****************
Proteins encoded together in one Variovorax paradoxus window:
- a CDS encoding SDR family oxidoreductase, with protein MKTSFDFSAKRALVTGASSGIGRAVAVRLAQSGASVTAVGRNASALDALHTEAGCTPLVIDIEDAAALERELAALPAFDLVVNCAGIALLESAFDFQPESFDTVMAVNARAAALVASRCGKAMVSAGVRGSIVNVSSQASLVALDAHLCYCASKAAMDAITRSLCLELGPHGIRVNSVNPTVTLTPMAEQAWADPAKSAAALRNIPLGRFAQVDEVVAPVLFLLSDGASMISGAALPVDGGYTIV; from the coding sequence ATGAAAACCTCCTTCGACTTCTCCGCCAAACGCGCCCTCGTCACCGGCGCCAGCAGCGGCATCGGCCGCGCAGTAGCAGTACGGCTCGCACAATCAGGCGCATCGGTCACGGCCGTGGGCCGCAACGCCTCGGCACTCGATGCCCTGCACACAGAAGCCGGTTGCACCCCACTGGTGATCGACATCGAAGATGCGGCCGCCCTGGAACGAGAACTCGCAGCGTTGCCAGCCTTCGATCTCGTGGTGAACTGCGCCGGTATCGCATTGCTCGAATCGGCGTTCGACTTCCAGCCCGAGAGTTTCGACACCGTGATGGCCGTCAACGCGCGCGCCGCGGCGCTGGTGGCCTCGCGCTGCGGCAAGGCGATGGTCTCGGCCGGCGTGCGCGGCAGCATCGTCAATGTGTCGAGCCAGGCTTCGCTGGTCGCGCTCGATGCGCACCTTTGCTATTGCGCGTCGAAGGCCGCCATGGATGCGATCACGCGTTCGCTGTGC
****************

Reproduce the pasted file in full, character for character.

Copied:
Proteins encoded together in one Variovorax paradoxus window:
- a CDS encoding SDR family oxidoreductase, with protein MKTSFDFSAKRALVTGASSGIGRAVAVRLAQSGASVTAVGRNASALDALHTEAGCTPLVIDIEDAAALERELAALPAFDLVVNCAGIALLESAFDFQPESFDTVMAVNARAAALVASRCGKAMVSAGVRGSIVNVSSQASLVALDAHLCYCASKAAMDAITRSLCLELGPHGIRVNSVNPTVTLTPMAEQAWADPAKSAAALRNIPLGRFAQVDEVVAPVLFLLSDGASMISGAALPVDGGYTIV; from the coding sequence ATGAAAACCTCCTTCGACTTCTCCGCCAAACGCGCCCTCGTCACCGGCGCCAGCAGCGGCATCGGCCGCGCAGTAGCAGTACGGCTCGCACAATCAGGCGCATCGGTCACGGCCGTGGGCCGCAACGCCTCGGCACTCGATGCCCTGCACACAGAAGCCGGTTGCACCCCACTGGTGATCGACATCGAAGATGCGGCCGCCCTGGAACGAGAACTCGCAGCGTTGCCAGCCTTCGATCTCGTGGTGAACTGCGCCGGTATCGCATTGCTCGAATCGGCGTTCGACTTCCAGCCCGAGAGTTTCGACACCGTGATGGCCGTCAACGCGCGCGCCGCGGCGCTGGTGGCCTCGCGCTGCGGCAAGGCGATGGTCTCGGCCGGCGTGCGCGGCAGCATCGTCAATGTGTCGAGCCAGGCTTCGCTGGTCGCGCTCGATGCGCACCTTTGCTATTGCGCGTCGAAGGCCGCCATGGATGCGATCACGCGTTCGCTGTGC